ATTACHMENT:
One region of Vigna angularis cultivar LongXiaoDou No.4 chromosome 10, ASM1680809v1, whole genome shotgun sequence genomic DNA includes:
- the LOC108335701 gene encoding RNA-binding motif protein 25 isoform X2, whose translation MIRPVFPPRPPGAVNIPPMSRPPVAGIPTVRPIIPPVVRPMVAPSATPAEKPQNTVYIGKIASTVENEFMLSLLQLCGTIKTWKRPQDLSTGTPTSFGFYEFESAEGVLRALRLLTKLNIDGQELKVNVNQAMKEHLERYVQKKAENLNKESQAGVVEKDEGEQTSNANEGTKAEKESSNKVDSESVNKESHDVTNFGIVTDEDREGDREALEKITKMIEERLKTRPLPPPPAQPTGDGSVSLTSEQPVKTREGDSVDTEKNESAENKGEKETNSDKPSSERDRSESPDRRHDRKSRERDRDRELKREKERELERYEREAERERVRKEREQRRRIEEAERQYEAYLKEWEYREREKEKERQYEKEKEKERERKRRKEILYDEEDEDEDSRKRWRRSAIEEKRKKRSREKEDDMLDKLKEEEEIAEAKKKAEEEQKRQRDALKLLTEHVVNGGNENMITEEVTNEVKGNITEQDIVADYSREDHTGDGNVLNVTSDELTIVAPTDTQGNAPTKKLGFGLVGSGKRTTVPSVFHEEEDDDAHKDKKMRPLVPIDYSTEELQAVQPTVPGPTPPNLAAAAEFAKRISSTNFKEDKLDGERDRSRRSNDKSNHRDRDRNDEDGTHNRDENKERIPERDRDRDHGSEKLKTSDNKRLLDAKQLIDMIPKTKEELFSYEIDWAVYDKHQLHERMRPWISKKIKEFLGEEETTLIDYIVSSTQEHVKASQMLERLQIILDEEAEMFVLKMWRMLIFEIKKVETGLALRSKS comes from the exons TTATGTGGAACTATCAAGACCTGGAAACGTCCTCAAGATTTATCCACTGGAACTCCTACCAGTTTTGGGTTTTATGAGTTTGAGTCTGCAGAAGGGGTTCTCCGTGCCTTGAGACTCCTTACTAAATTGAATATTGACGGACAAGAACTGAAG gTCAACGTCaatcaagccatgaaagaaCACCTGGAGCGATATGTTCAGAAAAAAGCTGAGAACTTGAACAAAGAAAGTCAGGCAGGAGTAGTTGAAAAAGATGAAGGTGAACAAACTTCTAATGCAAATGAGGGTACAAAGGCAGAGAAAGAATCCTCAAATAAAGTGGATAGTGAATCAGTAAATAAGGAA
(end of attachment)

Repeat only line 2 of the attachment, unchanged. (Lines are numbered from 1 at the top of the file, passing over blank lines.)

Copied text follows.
- the LOC108335701 gene encoding RNA-binding motif protein 25 isoform X2, whose translation MIRPVFPPRPPGAVNIPPMSRPPVAGIPTVRPIIPPVVRPMVAPSATPAEKPQNTVYIGKIASTVENEFMLSLLQLCGTIKTWKRPQDLSTGTPTSFGFYEFESAEGVLRALRLLTKLNIDGQELKVNVNQAMKEHLERYVQKKAENLNKESQAGVVEKDEGEQTSNANEGTKAEKESSNKVDSESVNKESHDVTNFGIVTDEDREGDREALEKITKMIEERLKTRPLPPPPAQPTGDGSVSLTSEQPVKTREGDSVDTEKNESAENKGEKETNSDKPSSERDRSESPDRRHDRKSRERDRDRELKREKERELERYEREAERERVRKEREQRRRIEEAERQYEAYLKEWEYREREKEKERQYEKEKEKERERKRRKEILYDEEDEDEDSRKRWRRSAIEEKRKKRSREKEDDMLDKLKEEEEIAEAKKKAEEEQKRQRDALKLLTEHVVNGGNENMITEEVTNEVKGNITEQDIVADYSREDHTGDGNVLNVTSDELTIVAPTDTQGNAPTKKLGFGLVGSGKRTTVPSVFHEEEDDDAHKDKKMRPLVPIDYSTEELQAVQPTVPGPTPPNLAAAAEFAKRISSTNFKEDKLDGERDRSRRSNDKSNHRDRDRNDEDGTHNRDENKERIPERDRDRDHGSEKLKTSDNKRLLDAKQLIDMIPKTKEELFSYEIDWAVYDKHQLHERMRPWISKKIKEFLGEEETTLIDYIVSSTQEHVKASQMLERLQIILDEEAEMFVLKMWRMLIFEIKKVETGLALRSKS comes from the exons TTATGTGGAACTATCAAGACCTGGAAACGTCCTCAAGATTTATCCACTGGAACTCCTACCAGTTTTGGGTTTTATGAGTTTGAGTCTGCAGAAGGGGTTCTCCGTGCCTTGAGACTCCTTACTAAATTGAATATTGACGGACAAGAACTGAAG gTCAACGTCaatcaagccatgaaagaaCACCTGGAGCGATATGTTCAGAAAAAAGCTGAGAACTTGAACAAAGAAAGTCAGGCAGGAGTAGTTGAAAAAGATGAAGGTGAACAAACTTCTAATGCAAATGAGGGTACAAAGGCAGAGAAAGAATCCTCAAATAAAGTGGATAGTGAATCAGTAAATAAGGAA